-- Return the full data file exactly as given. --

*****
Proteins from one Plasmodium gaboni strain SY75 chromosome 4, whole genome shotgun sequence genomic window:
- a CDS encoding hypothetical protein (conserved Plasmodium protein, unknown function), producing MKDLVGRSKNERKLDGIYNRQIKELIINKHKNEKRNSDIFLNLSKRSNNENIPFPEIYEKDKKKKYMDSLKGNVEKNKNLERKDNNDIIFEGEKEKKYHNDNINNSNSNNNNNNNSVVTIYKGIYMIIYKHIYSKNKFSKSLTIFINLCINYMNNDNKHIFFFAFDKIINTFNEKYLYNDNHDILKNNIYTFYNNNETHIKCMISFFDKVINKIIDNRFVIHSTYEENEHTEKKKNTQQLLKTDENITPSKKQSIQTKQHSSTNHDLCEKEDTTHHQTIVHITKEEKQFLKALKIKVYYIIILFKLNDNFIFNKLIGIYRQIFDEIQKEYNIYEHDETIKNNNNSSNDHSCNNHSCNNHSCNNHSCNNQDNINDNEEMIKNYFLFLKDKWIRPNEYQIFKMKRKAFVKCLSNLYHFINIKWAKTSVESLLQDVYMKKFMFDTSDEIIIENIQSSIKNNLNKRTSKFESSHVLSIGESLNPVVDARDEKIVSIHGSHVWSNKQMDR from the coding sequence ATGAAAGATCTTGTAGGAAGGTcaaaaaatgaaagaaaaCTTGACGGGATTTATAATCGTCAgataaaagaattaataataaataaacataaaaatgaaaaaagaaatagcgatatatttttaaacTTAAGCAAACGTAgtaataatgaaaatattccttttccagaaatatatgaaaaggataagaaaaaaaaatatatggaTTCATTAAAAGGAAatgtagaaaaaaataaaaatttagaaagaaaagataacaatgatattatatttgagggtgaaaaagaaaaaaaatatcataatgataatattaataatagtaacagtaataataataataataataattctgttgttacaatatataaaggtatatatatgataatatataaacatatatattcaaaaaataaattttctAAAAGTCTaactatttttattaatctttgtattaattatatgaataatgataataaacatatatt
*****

Proteins from one Plasmodium gaboni strain SY75 chromosome 4, whole genome shotgun sequence genomic window:
- a CDS encoding hypothetical protein (conserved Plasmodium protein, unknown function), producing MKDLVGRSKNERKLDGIYNRQIKELIINKHKNEKRNSDIFLNLSKRSNNENIPFPEIYEKDKKKKYMDSLKGNVEKNKNLERKDNNDIIFEGEKEKKYHNDNINNSNSNNNNNNNSVVTIYKGIYMIIYKHIYSKNKFSKSLTIFINLCINYMNNDNKHIFFFAFDKIINTFNEKYLYNDNHDILKNNIYTFYNNNETHIKCMISFFDKVINKIIDNRFVIHSTYEENEHTEKKKNTQQLLKTDENITPSKKQSIQTKQHSSTNHDLCEKEDTTHHQTIVHITKEEKQFLKALKIKVYYIIILFKLNDNFIFNKLIGIYRQIFDEIQKEYNIYEHDETIKNNNNSSNDHSCNNHSCNNHSCNNHSCNNQDNINDNEEMIKNYFLFLKDKWIRPNEYQIFKMKRKAFVKCLSNLYHFINIKWAKTSVESLLQDVYMKKFMFDTSDEIIIENIQSSIKNNLNKRTSKFESSHVLSIGESLNPVVDARDEKIVSIHGSHVWSNKQMDR from the coding sequence ATGAAAGATCTTGTAGGAAGGTcaaaaaatgaaagaaaaCTTGACGGGATTTATAATCGTCAgataaaagaattaataataaataaacataaaaatgaaaaaagaaatagcgatatatttttaaacTTAAGCAAACGTAgtaataatgaaaatattccttttccagaaatatatgaaaaggataagaaaaaaaaatatatggaTTCATTAAAAGGAAatgtagaaaaaaataaaaatttagaaagaaaagataacaatgatattatatttgagggtgaaaaagaaaaaaaatatcataatgataatattaataatagtaacagtaataataataataataataattctgttgttacaatatataaaggtatatatatgataatatataaacatatatattcaaaaaataaattttctAAAAGTCTaactatttttattaatctttgtattaattatatgaataatgataataaacatatatt